15 May 2008

Toy Story -- Or -- A Radiation Therapy Treatment Planning Code From Which Probably Not Enough Has Been Removed

A few days ago, I handed in my last paper of the semester, a report on my development of TOLSTOY: Treatment Optimization with Linear Scoring TOY. I figure we need more codes named after famous writers (see, for example, CAFCA).

TOLSTOY's not going to answer any pressing research questions. It's a toy code for performing radiation therapy treatment planning calculations, a task I know laughably little about (especially considering I was once on track to become a medical physicist). But that's kinda the point. I think to really teach the concepts involved in doing any sort of complex calculation, you have to radically simplify the task. When we're not willing to do that, we risk spending so much curricular time laying theoretical foundations that we never help students see the forest for the trees.

I've always been especially bothered by this phenomenon, which David Ollis (whose work I've always admired) and some other folks at NC State describe here:

"Virtually all writing guides emphasize the importance of defining at the outset the direction and nature of the story to be told. Paradoxically, engineering curricula almost universally neglect this time-honored advice. Instead, most sentence the new student to math, physics, chemistry, humanities, and social sciences. Thus, one to two years pass by before any engineering courses of substance and example are offered. The student is launched upon a journey without clear definition of the voyage or description of the port of arrival. One result is found in the too-often heard remark, 'I didn’t see what engineering was all about until my final semester, when it all came together in the design project.'"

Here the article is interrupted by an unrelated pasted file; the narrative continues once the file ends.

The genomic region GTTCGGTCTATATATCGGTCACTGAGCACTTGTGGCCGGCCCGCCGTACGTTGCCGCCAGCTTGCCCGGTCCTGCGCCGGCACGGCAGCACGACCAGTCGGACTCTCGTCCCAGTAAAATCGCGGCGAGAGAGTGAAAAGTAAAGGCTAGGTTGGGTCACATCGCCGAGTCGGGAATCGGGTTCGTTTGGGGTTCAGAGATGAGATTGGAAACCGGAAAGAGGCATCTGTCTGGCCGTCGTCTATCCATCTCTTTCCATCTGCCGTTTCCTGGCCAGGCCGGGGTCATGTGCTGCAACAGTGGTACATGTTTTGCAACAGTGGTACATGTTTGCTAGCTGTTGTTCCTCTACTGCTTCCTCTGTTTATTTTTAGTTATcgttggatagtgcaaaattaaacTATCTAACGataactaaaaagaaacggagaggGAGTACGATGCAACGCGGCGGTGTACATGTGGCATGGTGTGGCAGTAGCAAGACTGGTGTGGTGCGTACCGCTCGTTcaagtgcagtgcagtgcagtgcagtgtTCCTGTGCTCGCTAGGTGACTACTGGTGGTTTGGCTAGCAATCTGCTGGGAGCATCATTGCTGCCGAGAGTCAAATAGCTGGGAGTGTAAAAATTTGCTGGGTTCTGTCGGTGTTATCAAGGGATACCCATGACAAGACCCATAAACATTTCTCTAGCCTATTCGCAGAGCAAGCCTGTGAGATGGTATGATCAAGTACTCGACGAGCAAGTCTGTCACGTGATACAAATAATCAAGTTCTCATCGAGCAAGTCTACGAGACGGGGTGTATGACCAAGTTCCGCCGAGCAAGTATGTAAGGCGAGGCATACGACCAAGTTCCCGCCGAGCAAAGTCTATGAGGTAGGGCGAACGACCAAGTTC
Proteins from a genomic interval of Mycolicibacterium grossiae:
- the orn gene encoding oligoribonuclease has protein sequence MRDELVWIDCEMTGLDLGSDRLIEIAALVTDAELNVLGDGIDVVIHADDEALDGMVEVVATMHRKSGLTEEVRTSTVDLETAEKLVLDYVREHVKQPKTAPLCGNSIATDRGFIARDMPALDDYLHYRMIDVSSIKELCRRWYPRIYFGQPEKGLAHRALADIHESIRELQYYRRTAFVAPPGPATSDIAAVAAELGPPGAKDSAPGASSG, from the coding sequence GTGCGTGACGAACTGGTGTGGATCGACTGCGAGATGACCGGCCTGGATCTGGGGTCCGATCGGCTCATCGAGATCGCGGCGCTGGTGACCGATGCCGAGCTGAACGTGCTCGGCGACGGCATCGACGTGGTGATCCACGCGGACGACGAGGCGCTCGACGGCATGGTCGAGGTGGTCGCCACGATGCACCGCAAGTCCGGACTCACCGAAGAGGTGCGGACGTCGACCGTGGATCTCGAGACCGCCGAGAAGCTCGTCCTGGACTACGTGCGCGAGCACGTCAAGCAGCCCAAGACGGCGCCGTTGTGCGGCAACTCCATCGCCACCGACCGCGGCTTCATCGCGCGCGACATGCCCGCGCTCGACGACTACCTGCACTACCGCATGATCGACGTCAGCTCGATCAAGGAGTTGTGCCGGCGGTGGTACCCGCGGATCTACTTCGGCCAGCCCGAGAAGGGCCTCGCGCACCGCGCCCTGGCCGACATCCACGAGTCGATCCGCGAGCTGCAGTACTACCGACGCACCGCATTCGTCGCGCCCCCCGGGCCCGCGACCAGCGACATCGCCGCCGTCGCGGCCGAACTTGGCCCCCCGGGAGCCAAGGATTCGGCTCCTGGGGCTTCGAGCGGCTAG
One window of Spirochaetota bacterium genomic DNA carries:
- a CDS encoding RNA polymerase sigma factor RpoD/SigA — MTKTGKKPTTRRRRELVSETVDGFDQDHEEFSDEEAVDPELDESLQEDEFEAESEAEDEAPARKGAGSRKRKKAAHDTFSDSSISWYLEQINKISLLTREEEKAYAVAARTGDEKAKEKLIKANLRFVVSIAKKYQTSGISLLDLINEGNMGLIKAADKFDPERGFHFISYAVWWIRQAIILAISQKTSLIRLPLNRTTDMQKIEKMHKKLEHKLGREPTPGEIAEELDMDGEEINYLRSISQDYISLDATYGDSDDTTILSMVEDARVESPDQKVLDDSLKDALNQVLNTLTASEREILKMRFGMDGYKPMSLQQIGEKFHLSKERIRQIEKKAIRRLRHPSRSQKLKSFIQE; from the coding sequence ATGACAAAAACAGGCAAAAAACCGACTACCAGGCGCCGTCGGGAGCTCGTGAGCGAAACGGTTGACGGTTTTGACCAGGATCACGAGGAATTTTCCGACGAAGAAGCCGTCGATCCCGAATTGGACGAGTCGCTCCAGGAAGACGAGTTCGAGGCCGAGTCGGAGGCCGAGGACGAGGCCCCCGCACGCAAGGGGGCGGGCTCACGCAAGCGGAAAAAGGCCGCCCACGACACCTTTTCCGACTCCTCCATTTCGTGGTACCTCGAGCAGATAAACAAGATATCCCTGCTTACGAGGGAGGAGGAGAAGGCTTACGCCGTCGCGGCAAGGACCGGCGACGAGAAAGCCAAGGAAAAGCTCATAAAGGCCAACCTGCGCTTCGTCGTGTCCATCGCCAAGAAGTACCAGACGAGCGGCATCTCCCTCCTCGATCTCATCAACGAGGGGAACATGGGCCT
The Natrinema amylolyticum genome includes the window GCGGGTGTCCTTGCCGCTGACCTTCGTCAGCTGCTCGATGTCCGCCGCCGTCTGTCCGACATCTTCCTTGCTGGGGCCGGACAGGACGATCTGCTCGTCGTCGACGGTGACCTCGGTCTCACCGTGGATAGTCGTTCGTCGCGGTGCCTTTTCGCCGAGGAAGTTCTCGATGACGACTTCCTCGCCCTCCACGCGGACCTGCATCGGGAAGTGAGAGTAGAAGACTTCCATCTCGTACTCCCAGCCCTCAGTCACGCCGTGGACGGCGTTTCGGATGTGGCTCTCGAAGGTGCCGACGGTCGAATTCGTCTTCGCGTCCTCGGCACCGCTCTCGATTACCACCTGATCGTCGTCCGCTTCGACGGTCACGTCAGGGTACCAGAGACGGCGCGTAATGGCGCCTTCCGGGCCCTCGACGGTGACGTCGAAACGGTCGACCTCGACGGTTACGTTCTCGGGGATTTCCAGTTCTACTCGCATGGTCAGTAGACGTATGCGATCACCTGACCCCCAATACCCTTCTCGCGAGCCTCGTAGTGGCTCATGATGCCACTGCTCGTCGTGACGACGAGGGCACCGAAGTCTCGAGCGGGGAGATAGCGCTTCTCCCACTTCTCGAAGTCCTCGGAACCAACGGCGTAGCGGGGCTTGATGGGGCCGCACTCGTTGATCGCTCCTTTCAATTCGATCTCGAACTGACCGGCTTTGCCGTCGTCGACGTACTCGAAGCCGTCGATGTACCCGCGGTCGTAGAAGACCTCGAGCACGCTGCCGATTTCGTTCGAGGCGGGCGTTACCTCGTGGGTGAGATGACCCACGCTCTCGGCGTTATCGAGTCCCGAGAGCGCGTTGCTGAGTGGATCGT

Thankfully, engineering educators increasingly seem willing to let first- and second-year students get their hands dirty with projects that try to strike a balance between authenticity and accessibility. That's what I was going for with TOLSTOY--a tool that a student could play with to learn something about treatment planning without having to understand every detail of radiation transport and optimization.

One of my favorite David Foster Wallace essay titles involves the CAFCA code's namesake. The essays is called "Some Remarks on Kafka's Funniness from Which Probably Not Enough Has Been Removed," and I kinda feel like those last eight words should get tacked on to pretty much everything I write. But it should also serve as a guide for how we design teaching tools in the computational sciences. Without a kind of pedagogical Occam's razor to shave away as many of the befuddling details as possible, we don't have much hope of actually teaching anything at all.

Anyway, here's the paper. Sorry about some of the formatting; RefWorks wasn't kind to the citations, for some reason, and in my rush to finish my semester I didn't catch all the errors. By the way, the image above plots the dose distribution from a five-x-ray-beam treatment plan for --ridiculously--a spherical tumor in a cubical patient with no sensitive tissues to try to spare. It's a totally trivial example, but I thought it looked really cool.


Kyle Matthew Oliver said...

Huh, doesn't look like Blogger has a way to have your post date reflect when you publish a post (5/19 in this case) and not when you started working on it (5/15 here). Am I just missing something? Probably.

Jason said...

I imagine it will be quite some time before there's a code named for Dostoyevsky. But there is TOY in it, I suppose.

Kyle Matthew Oliver said...

Oh man, how could I have overlooked the usefulness of the Dos in Dostoyevsky for a dose optimization code? Though I guess the acronym value of the remaining letters after toy might have led to some serious reaching.